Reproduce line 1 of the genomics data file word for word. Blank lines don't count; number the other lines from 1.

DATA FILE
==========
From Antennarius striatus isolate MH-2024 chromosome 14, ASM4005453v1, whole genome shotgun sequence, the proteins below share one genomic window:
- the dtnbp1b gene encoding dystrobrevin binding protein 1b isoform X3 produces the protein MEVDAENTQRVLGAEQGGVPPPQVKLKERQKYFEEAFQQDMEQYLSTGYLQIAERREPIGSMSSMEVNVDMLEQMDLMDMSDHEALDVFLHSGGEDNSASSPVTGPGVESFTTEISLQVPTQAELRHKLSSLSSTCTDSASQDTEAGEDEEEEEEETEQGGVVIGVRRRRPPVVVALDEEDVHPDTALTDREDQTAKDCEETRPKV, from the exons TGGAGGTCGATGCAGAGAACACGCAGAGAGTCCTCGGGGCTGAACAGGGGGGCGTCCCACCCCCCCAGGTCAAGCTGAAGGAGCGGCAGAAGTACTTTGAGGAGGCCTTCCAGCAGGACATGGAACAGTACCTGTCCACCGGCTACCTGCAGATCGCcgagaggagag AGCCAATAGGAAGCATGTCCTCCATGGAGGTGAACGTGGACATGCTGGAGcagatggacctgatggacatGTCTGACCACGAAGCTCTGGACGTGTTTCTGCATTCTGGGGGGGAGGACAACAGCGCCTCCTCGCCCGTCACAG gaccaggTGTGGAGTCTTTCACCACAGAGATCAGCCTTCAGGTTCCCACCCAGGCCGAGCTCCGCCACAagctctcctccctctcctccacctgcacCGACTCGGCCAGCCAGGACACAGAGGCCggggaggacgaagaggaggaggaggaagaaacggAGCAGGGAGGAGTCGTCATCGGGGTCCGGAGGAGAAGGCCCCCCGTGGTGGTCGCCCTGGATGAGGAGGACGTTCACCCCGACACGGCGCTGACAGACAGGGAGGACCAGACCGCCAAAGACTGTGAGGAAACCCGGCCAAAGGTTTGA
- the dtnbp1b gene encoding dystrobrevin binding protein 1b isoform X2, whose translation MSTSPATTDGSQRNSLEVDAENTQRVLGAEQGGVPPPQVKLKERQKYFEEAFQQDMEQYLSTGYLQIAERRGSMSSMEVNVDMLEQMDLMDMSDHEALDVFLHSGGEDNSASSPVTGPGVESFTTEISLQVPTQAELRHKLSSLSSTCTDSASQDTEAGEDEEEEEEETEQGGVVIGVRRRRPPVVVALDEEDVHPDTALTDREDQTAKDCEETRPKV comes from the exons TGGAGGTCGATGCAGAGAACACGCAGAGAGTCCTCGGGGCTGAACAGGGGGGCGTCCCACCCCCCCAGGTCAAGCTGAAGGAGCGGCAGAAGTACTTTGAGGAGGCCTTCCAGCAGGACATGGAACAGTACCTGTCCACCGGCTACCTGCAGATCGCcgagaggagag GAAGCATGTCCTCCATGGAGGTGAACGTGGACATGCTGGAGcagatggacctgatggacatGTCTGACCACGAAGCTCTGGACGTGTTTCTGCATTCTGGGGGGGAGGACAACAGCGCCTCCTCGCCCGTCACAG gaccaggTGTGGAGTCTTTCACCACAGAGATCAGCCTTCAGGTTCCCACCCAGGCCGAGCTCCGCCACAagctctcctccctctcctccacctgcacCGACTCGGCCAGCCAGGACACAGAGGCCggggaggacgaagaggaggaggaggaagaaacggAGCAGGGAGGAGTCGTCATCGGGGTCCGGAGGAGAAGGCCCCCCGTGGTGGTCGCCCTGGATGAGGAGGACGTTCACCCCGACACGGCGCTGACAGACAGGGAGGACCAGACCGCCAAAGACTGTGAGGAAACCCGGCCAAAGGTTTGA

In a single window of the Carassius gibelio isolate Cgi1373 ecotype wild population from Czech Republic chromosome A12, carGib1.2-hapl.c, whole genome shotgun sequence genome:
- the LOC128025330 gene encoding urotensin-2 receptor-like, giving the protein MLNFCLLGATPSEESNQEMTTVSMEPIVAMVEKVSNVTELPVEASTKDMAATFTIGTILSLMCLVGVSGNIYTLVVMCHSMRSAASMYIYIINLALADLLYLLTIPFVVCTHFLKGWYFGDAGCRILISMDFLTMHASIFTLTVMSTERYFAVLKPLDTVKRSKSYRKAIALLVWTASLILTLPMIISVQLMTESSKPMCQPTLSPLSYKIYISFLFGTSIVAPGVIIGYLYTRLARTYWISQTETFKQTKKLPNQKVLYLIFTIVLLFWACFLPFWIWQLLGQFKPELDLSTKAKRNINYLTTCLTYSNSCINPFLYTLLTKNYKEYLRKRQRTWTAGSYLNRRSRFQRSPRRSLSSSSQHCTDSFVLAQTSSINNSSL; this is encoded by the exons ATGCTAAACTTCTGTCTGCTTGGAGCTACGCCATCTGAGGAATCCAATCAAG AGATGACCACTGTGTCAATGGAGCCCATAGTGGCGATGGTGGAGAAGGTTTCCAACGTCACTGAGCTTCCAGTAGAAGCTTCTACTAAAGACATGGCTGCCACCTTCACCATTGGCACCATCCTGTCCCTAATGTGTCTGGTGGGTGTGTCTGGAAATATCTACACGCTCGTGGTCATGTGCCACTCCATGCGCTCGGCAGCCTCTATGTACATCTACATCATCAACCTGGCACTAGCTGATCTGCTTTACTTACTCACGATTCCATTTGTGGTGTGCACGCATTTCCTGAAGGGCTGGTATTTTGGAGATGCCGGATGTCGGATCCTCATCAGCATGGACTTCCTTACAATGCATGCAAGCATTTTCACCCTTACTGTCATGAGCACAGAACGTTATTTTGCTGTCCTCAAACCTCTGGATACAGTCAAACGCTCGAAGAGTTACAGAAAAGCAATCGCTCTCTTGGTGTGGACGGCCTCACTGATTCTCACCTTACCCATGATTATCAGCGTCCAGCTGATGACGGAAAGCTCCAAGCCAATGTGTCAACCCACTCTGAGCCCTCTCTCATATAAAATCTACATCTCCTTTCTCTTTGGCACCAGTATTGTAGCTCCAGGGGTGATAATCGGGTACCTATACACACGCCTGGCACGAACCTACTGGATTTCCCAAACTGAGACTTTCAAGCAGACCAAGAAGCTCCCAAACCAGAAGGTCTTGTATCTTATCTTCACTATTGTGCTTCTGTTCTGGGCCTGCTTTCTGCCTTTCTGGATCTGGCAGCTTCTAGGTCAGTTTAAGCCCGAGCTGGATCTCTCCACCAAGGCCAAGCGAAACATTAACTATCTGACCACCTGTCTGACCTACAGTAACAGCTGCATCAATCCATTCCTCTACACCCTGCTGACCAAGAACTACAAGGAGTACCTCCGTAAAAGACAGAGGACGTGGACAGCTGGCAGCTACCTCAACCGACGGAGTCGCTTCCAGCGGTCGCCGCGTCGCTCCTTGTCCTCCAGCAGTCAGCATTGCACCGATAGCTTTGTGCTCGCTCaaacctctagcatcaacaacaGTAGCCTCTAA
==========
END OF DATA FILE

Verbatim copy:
From Antennarius striatus isolate MH-2024 chromosome 14, ASM4005453v1, whole genome shotgun sequence, the proteins below share one genomic window: